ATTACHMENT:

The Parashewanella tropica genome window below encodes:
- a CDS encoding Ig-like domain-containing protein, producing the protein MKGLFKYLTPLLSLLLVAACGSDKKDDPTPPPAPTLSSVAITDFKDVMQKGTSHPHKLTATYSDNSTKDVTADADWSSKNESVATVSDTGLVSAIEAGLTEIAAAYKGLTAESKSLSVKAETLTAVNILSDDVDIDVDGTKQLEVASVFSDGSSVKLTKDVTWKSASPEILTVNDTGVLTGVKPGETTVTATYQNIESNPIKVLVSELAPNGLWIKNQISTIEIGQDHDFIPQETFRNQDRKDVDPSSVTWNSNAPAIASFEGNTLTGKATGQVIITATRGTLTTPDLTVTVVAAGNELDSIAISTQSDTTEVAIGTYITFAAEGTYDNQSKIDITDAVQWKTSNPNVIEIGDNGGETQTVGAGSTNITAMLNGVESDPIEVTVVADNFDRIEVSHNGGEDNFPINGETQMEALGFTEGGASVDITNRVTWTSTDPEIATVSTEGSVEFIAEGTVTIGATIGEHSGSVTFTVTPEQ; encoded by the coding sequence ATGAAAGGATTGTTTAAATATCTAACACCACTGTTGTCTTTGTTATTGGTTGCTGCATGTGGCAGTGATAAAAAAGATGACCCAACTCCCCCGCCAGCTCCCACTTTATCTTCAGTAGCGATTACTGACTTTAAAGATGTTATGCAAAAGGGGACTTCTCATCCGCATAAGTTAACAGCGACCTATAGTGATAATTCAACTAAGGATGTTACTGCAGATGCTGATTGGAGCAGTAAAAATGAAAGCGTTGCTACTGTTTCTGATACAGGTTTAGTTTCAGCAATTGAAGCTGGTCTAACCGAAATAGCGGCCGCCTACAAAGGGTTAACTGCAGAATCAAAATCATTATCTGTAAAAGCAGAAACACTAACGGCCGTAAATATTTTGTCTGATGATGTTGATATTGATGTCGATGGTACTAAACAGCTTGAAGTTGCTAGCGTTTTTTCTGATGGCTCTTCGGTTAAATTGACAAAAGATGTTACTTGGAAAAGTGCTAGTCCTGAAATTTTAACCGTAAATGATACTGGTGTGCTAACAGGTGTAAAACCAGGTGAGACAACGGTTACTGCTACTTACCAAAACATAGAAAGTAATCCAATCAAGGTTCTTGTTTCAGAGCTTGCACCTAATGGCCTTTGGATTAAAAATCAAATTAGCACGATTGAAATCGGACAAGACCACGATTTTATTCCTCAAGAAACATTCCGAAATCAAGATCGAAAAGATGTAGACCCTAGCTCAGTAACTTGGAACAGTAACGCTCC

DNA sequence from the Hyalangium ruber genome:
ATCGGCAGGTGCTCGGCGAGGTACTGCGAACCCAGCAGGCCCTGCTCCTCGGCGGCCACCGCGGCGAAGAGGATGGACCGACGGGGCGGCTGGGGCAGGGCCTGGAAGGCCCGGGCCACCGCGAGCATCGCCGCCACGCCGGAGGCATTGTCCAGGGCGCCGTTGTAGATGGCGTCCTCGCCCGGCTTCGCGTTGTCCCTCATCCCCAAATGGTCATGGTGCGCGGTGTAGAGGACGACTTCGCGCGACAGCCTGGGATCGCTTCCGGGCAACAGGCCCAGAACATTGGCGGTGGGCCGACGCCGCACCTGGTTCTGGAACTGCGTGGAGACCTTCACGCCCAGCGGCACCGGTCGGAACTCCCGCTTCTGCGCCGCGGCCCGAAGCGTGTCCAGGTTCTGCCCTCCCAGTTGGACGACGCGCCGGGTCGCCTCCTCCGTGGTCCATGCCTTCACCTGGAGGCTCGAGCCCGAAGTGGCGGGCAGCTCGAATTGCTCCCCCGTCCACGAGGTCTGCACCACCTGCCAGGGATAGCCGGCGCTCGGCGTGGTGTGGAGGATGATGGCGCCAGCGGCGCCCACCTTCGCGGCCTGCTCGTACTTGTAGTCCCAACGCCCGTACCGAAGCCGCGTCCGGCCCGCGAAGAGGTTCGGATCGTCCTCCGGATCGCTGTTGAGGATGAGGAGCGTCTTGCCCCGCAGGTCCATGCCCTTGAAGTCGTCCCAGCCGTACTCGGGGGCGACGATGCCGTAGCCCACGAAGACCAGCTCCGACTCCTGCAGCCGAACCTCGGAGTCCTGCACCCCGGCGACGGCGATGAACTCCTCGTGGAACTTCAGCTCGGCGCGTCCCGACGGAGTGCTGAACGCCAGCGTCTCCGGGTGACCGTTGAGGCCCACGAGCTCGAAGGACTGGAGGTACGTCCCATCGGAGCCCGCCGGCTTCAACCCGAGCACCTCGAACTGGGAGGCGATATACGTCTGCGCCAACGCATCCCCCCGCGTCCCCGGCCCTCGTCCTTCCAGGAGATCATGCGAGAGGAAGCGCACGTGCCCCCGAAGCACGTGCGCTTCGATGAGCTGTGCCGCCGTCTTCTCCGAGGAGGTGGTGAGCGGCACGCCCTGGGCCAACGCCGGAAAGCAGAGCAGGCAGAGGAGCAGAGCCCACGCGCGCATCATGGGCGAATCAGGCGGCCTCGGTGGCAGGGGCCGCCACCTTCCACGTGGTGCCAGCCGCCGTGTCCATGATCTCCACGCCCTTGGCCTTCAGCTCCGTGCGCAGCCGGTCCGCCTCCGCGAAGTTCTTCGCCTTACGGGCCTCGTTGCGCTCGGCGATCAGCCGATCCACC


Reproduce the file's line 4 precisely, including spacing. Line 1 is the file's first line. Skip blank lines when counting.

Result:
ATCGGCAGGTGCTCGGCGAGGTACTGCGAACCCAGCAGGCCCTGCTCCTCGGCGGCCACCGCGGCGAAGAGGATGGACCGACGGGGCGGCTGGGGCAGGGCCTGGAAGGCCCGGGCCACCGCGAGCATCGCCGCCACGCCGGAGGCATTGTCCAGGGCGCCGTTGTAGATGGCGTCCTCGCCCGGCTTCGCGTTGTCCCTCATCCCCAAATGGTCATGGTGCGCGGTGTAGAGGACGACTTCGCGCGACAGCCTGGGATCGCTTCCGGGCAACAGGCCCAGAACATTGGCGGTGGGCCGACGCCGCACCTGGTTCTGGAACTGCGTGGAGACCTTCACGCCCAGCGGCACCGGTCGGAACTCCCGCTTCTGCGCCGCGGCCCGAAGCGTGTCCAGGTTCTGCCCTCCCAGTTGGACGACGCGCCGGGTCGCCTCCTCCGTGGTCCATGCCTTCACCTGGAGGCTCGAGCCCGAAGTGGCGGGCAGCTCGAATTGCTCCCCCGTCCACGAGGTCTGCACCACCTGCCAGGGATAGCCGGCGCTCGGCGTGGTGTGGAGGATGATGGCGCCAGCGGCGCCCACCTTCGCGGCCTGCTCGTACTTGTAGTCCCAACGCCCGTACCGAAGCCGCGTCCGGCCCGCGAAGAGGTTCGGATCGTCCTCCGGATCGCTGTTGAGGATGAGGAGCGTCTTGCCCCGCAGGTCCATGCCCTTGAAGTCGTCCCAGCCGTACTCGGGGGCGACGATGCCGTAGCCCACGAAGACCAGCTCCGACTCCTGCAGCCGAACCTCGGAGTCCTGCACCCCGGCGACGGCGATGAACTCCTCGTGGAACTTCAGCTCGGCGCGTCCCGACGGAGTGCTGAACGCCAGCGTCTCCGGGTGACCGTTGAGGCCCACGAGCTCGAAGGACTGGAGGTACGTCCCATCGGAGCCCGCCGGCTTCAACCCGAGCACCTCGAACTGGGAGGCGATATACGTCTGCGCCAACGCATCCCCCCGCGTCCCCGGCCCTCGTCCTTCCAGGAGATCATGCGAGAGGAAGCGCACGTGCCCCCGAAGCACGTGCGCTTCGATGAGCTGTGCCGCCGTCTTCTCCGAGGAGGTGGTGAGCGGCACGCCCTGGGCCAACGCCGGAAAGCAGAGCAGGCAGAGGAGCAGAGCCCACGCGCGCATCATGGGCGAATCAGGCGGCCTCGGTGGCAGGGGCCGCCACCTTCCACGTGGTGCCAGCCGCCGTGTCCATGATCTCCACGCCCTTGGCCTTCAGCTCCGTGCGCAGCCGGTCCGCCTCCGCGAAGTTCTTCGCCTTACGGGCCTCGTTGCGCTCGGCGATCAGCCGATCCACC